Keeping On Keeping On

I’m fully aware that it’s been way too long since I wrote last.  I am guilty of that thing called ‘taking too much on’ and had to have a swift talking to myself in which I clearly pointed out this was not why I moved to Melbourne.

And now I have so much I need to fill you in on!

Jean Paul Gaultier

Foxy Fi was in town so we took in a bit of culture at the NGV visiting the Jean Paul Gaultier exhibition.  Some amazing pieces of work, some taking over 300 hours to produce!  And some displayed by freaky mannequins with real life faces displayed on them.  Were they real?  I don’t know, but I’m sure their eyes were following me and one tutted at me too.  Jugs of Pimms at the tram bar followed.

We also got to see the amazingly talented Ben folds.

Adalita & J Mascis

It was a rainy miserable night when I headed out to see two of the alternative music scene’s long running stars.  It wasn’t going to be a night of much chatter, which suited me fine, because thanks to some loser who ran across the rainsoaked road, and landed in a puddle that soaked my legs up to the knee, I wasn’t in the mood for chatter.  But chatter or no, both stars were in fine form.  Adalita played her new solo stuff, J some old favourites as well as a few covers.  Being around such awesome music all the time does wonders for the soul.

Jen & Lola’s Visit

In January, I had my first visit from my sister Jen and niece Lola.  We hit the ground running with a performance of Horrible Histories at the Playhouse, a mini tour of the city with a stop at the Immigration Museum and a day trip out to Werribee Open Range Zoo.  It was an awesome experience, and I think Lola loved it.

Hip Hop Othello

What goes perfectly with a bit of Shakespeare?  Hip Hop of course.  An awesome show at Hamer Hall.

Hip Hop Othello

Leigh & Mike’s Visit (& Soundwave)

Next up was what I would have to call the event of the year – Soundwave.  My sister Leigh and brother in law Mike made it over from Perth to join me for this mega weekend of absolutely awesomely amazing music – all our favourites – Soundgarden, Faith No More, Incubus, Slash, Fear Factory, God Smack, plus some new favourites like Steel Panther, One OK Rock and Cold Rain.  I could not have been more in heaven.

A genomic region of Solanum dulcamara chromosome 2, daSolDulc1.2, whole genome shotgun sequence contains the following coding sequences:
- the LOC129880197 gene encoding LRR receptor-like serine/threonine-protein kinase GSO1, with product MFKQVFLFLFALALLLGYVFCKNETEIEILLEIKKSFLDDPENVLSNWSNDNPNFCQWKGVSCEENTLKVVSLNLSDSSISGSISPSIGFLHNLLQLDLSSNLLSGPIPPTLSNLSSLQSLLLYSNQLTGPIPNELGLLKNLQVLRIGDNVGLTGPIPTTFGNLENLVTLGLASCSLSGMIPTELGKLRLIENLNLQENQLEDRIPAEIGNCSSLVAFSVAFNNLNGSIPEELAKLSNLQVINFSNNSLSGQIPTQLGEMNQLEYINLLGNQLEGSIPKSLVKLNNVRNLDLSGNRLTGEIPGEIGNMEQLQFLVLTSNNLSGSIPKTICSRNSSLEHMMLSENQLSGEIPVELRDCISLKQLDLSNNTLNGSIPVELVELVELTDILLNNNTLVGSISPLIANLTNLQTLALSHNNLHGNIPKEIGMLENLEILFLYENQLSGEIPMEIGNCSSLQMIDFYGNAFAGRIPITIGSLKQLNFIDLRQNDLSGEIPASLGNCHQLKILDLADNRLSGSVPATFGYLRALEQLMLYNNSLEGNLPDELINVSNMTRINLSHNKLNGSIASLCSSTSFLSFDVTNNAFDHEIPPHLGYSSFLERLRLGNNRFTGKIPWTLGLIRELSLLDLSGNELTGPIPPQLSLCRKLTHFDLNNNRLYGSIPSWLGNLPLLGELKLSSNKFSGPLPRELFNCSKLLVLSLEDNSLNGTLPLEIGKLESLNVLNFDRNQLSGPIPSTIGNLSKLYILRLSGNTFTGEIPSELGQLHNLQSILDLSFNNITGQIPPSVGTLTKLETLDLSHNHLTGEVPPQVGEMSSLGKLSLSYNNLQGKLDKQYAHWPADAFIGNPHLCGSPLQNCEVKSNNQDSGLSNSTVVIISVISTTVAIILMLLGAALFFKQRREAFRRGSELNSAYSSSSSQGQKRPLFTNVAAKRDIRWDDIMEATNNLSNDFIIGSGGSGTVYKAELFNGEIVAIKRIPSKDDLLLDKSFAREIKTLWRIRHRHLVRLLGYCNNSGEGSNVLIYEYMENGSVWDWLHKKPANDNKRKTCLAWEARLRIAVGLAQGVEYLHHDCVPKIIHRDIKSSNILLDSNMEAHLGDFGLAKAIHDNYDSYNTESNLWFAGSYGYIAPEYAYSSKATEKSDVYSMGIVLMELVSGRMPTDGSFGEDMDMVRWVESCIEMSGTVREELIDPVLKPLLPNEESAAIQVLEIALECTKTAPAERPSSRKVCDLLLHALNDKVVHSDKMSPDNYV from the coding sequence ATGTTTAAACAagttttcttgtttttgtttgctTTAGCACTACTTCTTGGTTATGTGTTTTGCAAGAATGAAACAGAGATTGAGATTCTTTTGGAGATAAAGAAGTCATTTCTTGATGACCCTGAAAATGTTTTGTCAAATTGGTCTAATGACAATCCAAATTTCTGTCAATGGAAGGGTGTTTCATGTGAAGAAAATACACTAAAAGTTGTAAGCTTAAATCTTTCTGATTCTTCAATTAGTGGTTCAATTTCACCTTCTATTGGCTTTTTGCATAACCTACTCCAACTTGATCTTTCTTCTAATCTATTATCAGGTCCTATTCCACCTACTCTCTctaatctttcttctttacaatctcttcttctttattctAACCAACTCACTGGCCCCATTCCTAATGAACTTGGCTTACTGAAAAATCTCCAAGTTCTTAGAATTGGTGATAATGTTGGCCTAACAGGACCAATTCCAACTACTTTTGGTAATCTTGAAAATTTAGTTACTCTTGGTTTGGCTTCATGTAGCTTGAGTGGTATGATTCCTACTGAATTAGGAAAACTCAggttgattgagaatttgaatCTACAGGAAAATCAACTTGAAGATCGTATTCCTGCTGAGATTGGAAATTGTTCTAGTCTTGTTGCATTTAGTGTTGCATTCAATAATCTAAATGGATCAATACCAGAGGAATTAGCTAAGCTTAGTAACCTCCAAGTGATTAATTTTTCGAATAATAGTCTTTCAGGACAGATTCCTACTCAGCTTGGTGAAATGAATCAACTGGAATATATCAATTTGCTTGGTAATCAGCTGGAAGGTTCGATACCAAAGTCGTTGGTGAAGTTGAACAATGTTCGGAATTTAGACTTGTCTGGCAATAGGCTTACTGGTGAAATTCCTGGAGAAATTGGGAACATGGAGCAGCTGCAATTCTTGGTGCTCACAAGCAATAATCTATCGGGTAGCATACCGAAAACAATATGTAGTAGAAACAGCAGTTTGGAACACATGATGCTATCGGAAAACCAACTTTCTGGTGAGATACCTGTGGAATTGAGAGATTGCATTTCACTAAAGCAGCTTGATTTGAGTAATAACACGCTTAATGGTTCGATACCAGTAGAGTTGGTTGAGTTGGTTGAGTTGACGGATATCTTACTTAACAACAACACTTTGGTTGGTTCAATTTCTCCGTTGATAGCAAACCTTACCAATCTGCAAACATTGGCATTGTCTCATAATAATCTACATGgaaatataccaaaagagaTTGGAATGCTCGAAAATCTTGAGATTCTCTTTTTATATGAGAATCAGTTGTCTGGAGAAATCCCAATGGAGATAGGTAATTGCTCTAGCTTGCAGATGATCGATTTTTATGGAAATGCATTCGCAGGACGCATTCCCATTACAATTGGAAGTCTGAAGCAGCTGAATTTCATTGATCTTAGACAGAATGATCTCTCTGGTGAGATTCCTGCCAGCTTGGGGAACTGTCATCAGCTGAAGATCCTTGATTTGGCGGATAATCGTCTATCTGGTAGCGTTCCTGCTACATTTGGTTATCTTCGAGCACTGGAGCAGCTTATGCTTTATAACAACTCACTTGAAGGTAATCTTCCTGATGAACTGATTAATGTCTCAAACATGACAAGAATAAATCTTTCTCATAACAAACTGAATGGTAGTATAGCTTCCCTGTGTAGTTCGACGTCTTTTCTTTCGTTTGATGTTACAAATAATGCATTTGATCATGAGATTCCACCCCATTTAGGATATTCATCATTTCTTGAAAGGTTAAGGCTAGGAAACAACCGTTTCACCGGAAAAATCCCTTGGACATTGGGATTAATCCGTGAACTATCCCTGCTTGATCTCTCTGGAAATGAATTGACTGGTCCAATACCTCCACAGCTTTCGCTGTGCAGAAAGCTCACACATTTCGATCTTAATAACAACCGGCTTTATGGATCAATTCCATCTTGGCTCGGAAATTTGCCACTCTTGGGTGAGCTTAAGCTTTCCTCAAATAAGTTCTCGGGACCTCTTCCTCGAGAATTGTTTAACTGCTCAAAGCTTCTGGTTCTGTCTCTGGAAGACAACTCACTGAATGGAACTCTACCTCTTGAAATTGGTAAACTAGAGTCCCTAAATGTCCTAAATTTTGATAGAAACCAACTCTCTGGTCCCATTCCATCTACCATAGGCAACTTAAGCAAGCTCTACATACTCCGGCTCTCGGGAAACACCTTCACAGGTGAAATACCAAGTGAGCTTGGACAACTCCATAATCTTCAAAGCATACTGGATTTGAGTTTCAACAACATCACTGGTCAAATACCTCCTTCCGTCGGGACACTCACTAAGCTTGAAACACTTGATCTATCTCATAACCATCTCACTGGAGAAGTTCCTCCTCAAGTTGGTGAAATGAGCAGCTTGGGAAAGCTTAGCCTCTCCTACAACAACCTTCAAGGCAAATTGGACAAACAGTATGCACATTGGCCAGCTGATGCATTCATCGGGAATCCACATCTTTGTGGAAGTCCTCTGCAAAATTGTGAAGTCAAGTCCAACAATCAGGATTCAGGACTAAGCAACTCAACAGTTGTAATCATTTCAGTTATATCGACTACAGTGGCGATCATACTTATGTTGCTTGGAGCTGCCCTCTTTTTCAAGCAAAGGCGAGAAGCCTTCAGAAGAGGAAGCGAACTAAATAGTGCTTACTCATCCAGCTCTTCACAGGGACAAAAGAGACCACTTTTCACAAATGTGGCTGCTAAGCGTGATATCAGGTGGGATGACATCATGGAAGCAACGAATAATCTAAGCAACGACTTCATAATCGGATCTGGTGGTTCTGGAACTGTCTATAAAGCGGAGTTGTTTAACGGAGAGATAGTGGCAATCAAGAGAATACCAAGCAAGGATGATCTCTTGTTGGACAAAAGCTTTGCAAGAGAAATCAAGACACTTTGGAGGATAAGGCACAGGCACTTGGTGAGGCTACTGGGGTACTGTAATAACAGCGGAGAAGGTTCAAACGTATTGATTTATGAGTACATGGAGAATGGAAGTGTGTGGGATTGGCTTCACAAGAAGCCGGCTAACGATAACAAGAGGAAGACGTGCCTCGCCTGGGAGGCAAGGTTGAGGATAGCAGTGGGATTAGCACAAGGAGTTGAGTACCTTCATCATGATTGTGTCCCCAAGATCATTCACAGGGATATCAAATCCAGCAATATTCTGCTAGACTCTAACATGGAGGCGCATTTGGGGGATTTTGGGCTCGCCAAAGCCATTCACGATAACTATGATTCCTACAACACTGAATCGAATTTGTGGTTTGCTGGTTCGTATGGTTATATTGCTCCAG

We were joined by some of Leigh and Mike’s friends from Perth, including the lovely Steve King, who was a regular at our house growing up, plus his lovely wife Grace.  It was nice to head out and about with a crew for a few days (so to speak).

We also managed to get into the Cherry Bar – no mean feat during this period seeing as this is where some the Soundwave crew and bands were hanging out.  We saw The Treatment, who were indeed a treat because they were great, and let’s not kid – we were there for star spotting.  And I’m pretty sure we were in the company of Incubus’s DJ Kilmore.  Just saying…

The fun didn’t stop there cause I had sideshows to attend, including my first visit to the Forum, which I’d been eyeing off.  I got to see the incredible Incubus here again, along with a spectacular show by La Butcherettes.

Chinese New Year

You all know it’s my favourite time of the year, so it was incredible to be in Melbourne where it is celebrated big time.  I spent the day down at Federation Square watching the lion dances, martial arts exhibitions and special dances.  Cong He Fat Choi!

Cocktails & Tapas

Grace was back in town this week, so it was lovely to catch up for an afternoon of cocktails and tapas.  We tried Transport Bar, Arboury (the new bar behind Flinders Train Station), and Ponyfish Island.  We found a great new place in Lonsdale Street called Bomba, and true to its name, it was the bomb.

Shifting Gear

The Grand Prix came to town, and whilst I didn’t get tickets, I decided to pay homage to the humble vehicle by attending the NGV’s Shifting Gear exhibition.  Held at the Ian Potter Centre (and my first visit to this branch of the NGV), I spent the morning ogling a number of sexy vehicles and remembering fondly our dark green Kingswood.  Cars are sexy.

Yarra Valley

I felt the need to get our of the city to explore so I booked a day tour to the Yarra Valley with Go West.  We had an awesome group of people and it was just a wonderful day.  We visited Yarra Farm fresh, Coldstream Dairy, a couple of wineries and a chocolate factory.  Now I know where to go to stock up on some nice fresh local produce!

Silent Disco